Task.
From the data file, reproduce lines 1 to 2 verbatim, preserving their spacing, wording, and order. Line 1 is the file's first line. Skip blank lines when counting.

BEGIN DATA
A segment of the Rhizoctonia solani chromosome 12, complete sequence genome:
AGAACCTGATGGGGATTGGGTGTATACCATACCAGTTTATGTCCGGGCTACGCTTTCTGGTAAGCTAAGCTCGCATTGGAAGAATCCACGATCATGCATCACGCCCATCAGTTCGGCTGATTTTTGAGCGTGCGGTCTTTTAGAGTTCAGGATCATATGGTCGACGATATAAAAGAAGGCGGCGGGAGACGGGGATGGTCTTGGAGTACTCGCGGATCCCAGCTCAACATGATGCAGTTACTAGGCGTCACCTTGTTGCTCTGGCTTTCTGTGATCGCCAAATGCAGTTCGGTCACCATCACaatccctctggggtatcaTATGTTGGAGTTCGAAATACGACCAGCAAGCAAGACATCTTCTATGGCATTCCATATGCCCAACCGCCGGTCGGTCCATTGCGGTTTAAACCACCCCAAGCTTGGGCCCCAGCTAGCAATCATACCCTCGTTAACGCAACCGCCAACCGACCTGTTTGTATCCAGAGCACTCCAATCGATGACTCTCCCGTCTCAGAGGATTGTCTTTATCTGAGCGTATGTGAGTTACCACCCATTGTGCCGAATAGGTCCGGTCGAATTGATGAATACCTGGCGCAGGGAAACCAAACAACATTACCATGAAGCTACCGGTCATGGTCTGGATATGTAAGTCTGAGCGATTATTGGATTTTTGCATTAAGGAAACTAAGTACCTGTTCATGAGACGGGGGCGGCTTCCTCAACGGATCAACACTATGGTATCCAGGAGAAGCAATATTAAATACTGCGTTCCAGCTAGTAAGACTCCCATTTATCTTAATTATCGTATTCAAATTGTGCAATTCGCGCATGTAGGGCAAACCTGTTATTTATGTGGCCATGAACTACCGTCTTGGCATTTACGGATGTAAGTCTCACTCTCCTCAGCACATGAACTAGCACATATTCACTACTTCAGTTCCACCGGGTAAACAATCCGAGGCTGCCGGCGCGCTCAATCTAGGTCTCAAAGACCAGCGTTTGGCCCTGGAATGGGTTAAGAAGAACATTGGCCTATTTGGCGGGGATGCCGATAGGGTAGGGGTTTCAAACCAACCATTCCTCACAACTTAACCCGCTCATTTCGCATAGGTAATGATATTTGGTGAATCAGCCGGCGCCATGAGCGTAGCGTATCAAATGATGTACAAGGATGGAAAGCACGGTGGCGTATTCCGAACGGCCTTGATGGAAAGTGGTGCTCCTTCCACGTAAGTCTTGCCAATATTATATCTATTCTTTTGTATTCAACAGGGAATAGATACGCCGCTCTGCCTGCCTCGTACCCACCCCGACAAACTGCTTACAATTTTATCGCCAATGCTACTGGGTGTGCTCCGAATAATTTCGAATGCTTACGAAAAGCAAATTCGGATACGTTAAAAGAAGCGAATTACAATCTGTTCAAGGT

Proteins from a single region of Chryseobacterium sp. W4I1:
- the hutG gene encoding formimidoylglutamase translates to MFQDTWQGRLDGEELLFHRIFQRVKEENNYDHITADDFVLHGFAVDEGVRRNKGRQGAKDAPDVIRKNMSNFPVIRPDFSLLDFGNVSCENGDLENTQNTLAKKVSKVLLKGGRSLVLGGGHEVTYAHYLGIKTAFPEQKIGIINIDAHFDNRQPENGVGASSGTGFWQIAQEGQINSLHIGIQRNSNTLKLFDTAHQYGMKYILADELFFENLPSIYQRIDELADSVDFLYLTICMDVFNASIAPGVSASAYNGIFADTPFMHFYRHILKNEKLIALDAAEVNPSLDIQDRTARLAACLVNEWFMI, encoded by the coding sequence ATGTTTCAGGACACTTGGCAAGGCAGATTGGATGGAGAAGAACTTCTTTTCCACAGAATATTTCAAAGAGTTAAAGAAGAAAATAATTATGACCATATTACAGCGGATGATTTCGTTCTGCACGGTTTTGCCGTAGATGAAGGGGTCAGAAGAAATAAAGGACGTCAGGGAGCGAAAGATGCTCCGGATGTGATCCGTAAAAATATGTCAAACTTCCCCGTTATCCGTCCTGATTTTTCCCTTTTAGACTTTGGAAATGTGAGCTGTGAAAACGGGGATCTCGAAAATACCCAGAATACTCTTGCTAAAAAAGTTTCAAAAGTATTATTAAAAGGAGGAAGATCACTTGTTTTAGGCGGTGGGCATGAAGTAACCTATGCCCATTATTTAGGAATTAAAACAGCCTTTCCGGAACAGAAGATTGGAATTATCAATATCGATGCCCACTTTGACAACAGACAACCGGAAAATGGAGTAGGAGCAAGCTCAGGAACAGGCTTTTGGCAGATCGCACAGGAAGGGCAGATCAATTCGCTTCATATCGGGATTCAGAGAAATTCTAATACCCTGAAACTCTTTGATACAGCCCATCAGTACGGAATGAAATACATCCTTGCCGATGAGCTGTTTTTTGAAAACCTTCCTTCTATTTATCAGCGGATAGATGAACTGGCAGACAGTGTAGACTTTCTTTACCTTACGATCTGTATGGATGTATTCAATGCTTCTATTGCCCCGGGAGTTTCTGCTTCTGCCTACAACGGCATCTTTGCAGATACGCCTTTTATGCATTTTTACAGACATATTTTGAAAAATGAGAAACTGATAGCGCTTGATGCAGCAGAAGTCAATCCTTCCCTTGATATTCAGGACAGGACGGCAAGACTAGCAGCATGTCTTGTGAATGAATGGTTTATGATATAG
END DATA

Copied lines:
A segment of the Rhizoctonia solani chromosome 12, complete sequence genome:
AGAACCTGATGGGGATTGGGTGTATACCATACCAGTTTATGTCCGGGCTACGCTTTCTGGTAAGCTAAGCTCGCATTGGAAGAATCCACGATCATGCATCACGCCCATCAGTTCGGCTGATTTTTGAGCGTGCGGTCTTTTAGAGTTCAGGATCATATGGTCGACGATATAAAAGAAGGCGGCGGGAGACGGGGATGGTCTTGGAGTACTCGCGGATCCCAGCTCAACATGATGCAGTTACTAGGCGTCACCTTGTTGCTCTGGCTTTCTGTGATCGCCAAATGCAGTTCGGTCACCATCACaatccctctggggtatcaTATGTTGGAGTTCGAAATACGACCAGCAAGCAAGACATCTTCTATGGCATTCCATATGCCCAACCGCCGGTCGGTCCATTGCGGTTTAAACCACCCCAAGCTTGGGCCCCAGCTAGCAATCATACCCTCGTTAACGCAACCGCCAACCGACCTGTTTGTATCCAGAGCACTCCAATCGATGACTCTCCCGTCTCAGAGGATTGTCTTTATCTGAGCGTATGTGAGTTACCACCCATTGTGCCGAATAGGTCCGGTCGAATTGATGAATACCTGGCGCAGGGAAACCAAACAACATTACCATGAAGCTACCGGTCATGGTCTGGATATGTAAGTCTGAGCGATTATTGGATTTTTGCATTAAGGAAACTAAGTACCTGTTCATGAGACGGGGGCGGCTTCCTCAACGGATCAACACTATGGTATCCAGGAGAAGCAATATTAAATACTGCGTTCCAGCTAGTAAGACTCCCATTTATCTTAATTATCGTATTCAAATTGTGCAATTCGCGCATGTAGGGCAAACCTGTTATTTATGTGGCCATGAACTACCGTCTTGGCATTTACGGATGTAAGTCTCACTCTCCTCAGCACATGAACTAGCACATATTCACTACTTCAGTTCCACCGGGTAAACAATCCGAGGCTGCCGGCGCGCTCAATCTAGGTCTCAAAGACCAGCGTTTGGCCCTGGAATGGGTTAAGAAGAACATTGGCCTATTTGGCGGGGATGCCGATAGGGTAGGGGTTTCAAACCAACCATTCCTCACAACTTAACCCGCTCATTTCGCATAGGTAATGATATTTGGTGAATCAGCCGGCGCCATGAGCGTAGCGTATCAAATGATGTACAAGGATGGAAAGCACGGTGGCGTATTCCGAACGGCCTTGATGGAAAGTGGTGCTCCTTCCACGTAAGTCTTGCCAATATTATATCTATTCTTTTGTATTCAACAGGGAATAGATACGCCGCTCTGCCTGCCTCGTACCCACCCCGACAAACTGCTTACAATTTTATCGCCAATGCTACTGGGTGTGCTCCGAATAATTTCGAATGCTTACGAAAAGCAAATTCGGATACGTTAAAAGAAGCGAATTACAATCTGTTCAAGGT